Do you have problems with bad breath or halitosis? Do you know what causes that embarrassing odor? There are several reasons for the presence of bad breath. Believe it or not it is possible for some people to have bad breath and they are not even aware of it. However, if you are concerned about this unpleasant condition, then see your dental care provider.
Why do garlic and onions have such an offensive after effect? Certain foods contain volatile oils and once digested they enter your blood stream and then they are transferred to your lungs. Your lungs will emit this pungent odor until the food is eliminated from your body. Brushing and mouth rinses can only cover the odor temporarily. Order that next cheeseburger, but hold the onions. Crash diets and fasting also cause bad breath as the breakdown of chemicals takes place.
When you fail to brush and floss your teeth properly particles of food are left behind to collect bacteria. Food particles will actually rot as they collect between your teeth and around your tongue and gums. It’s the bacteria growth that is actually causing the foul odor. It is very unappealing when you think about it in this light.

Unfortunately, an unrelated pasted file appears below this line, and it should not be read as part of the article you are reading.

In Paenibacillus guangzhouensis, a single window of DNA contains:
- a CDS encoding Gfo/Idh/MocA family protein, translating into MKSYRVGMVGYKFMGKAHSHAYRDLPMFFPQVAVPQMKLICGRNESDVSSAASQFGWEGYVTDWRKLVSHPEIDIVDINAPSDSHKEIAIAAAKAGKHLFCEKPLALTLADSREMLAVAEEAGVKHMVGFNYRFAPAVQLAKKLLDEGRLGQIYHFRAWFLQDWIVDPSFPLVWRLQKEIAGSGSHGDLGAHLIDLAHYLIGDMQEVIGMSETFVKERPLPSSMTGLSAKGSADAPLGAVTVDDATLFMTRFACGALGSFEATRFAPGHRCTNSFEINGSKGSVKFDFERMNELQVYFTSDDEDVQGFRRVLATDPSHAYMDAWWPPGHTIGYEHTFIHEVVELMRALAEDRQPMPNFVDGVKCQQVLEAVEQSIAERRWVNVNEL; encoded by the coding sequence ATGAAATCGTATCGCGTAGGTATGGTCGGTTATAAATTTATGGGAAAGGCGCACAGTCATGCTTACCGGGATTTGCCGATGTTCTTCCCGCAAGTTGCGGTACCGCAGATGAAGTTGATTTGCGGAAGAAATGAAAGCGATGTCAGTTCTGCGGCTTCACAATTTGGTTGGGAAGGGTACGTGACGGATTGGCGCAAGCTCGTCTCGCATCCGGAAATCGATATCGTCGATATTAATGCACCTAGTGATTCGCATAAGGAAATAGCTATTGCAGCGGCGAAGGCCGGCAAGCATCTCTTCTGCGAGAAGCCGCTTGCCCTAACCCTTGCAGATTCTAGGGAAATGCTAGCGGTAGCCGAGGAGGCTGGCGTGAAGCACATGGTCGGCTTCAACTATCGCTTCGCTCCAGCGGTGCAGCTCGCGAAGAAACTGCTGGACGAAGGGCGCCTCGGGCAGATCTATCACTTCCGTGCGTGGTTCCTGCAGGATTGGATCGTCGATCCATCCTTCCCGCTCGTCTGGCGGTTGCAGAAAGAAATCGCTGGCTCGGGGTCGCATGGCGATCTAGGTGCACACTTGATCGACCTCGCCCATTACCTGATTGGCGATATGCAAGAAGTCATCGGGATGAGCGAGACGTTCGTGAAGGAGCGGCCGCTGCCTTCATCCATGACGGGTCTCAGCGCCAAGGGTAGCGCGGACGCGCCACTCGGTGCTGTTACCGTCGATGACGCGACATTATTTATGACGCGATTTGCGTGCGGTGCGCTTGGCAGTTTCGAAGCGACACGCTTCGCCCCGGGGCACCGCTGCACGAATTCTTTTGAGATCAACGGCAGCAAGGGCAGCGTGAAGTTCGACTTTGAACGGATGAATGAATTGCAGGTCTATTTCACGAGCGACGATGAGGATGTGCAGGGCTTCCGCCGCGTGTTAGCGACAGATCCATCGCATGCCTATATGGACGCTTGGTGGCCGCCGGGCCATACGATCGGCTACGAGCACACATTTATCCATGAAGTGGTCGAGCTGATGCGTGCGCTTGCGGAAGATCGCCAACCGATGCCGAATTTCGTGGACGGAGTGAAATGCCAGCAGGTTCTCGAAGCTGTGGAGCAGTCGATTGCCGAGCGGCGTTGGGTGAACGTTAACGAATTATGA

What medications are you taking? Several medications play an active part in producing unpleasant breath. It would be a good idea to make a list of foods you eat and medications you use if you are experiencing constant bad breath. Take this list to your dental care professional so he/she can determine what the cause might be.
Have you ever experienced dry mouth? Saliva works to moisten and cleanse your mouth to help remove food particles. When saliva decreases dead cells collect and decompose in your mouth causing bad breath. Do you sleep with your mouth open? I am sure you have experienced morning breath because dry mouth naturally occurs while you sleep.
Do you happen to use tobacco products or drink alcoholic beverages? Not only are these a danger to your health they cause offensive breath odor as well.
Are you suffering from any medical disorder? Respiratory infection, sinus infection, bronchitis, postnasal drip, gastrointestinal problems, diabetes, and liver or kidney conditions are all commonly associated with bad breath.
Finally, gum disease (gingivitis or periodontitis) is usually the underlying issue concerning chronic bad breath. If you suffer from canker sores the may cause foul odor especially if they are associated with gum disease.
The best thing for you to do is see your dentist and get his/her advice on what is causing your bad breath. If it is not related to dental health they will most likely suggest that you see your family physician.
Copyright (c) 2006 SSLI Health Group